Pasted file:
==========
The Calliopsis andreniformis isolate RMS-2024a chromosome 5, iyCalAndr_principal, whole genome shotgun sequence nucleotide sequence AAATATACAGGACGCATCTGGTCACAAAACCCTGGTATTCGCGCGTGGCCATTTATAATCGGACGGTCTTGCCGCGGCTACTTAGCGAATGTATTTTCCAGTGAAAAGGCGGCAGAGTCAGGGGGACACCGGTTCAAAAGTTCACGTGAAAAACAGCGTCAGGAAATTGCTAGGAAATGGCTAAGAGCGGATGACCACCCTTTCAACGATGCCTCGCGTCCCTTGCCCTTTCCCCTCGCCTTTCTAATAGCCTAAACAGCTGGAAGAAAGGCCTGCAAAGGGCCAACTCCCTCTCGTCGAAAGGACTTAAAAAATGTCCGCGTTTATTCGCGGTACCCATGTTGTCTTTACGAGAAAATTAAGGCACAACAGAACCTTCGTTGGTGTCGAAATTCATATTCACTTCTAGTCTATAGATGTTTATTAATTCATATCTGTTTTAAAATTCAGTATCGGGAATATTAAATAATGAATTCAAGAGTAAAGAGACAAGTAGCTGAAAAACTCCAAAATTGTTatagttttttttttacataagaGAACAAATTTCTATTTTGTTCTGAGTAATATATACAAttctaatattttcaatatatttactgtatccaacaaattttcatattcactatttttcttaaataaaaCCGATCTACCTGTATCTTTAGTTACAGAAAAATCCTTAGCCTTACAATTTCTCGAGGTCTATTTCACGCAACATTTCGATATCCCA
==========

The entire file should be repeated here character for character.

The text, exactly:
The Calliopsis andreniformis isolate RMS-2024a chromosome 5, iyCalAndr_principal, whole genome shotgun sequence nucleotide sequence AAATATACAGGACGCATCTGGTCACAAAACCCTGGTATTCGCGCGTGGCCATTTATAATCGGACGGTCTTGCCGCGGCTACTTAGCGAATGTATTTTCCAGTGAAAAGGCGGCAGAGTCAGGGGGACACCGGTTCAAAAGTTCACGTGAAAAACAGCGTCAGGAAATTGCTAGGAAATGGCTAAGAGCGGATGACCACCCTTTCAACGATGCCTCGCGTCCCTTGCCCTTTCCCCTCGCCTTTCTAATAGCCTAAACAGCTGGAAGAAAGGCCTGCAAAGGGCCAACTCCCTCTCGTCGAAAGGACTTAAAAAATGTCCGCGTTTATTCGCGGTACCCATGTTGTCTTTACGAGAAAATTAAGGCACAACAGAACCTTCGTTGGTGTCGAAATTCATATTCACTTCTAGTCTATAGATGTTTATTAATTCATATCTGTTTTAAAATTCAGTATCGGGAATATTAAATAATGAATTCAAGAGTAAAGAGACAAGTAGCTGAAAAACTCCAAAATTGTTatagttttttttttacataagaGAACAAATTTCTATTTTGTTCTGAGTAATATATACAAttctaatattttcaatatatttactgtatccaacaaattttcatattcactatttttcttaaataaaaCCGATCTACCTGTATCTTTAGTTACAGAAAAATCCTTAGCCTTACAATTTCTCGAGGTCTATTTCACGCAACATTTCGATATCCCA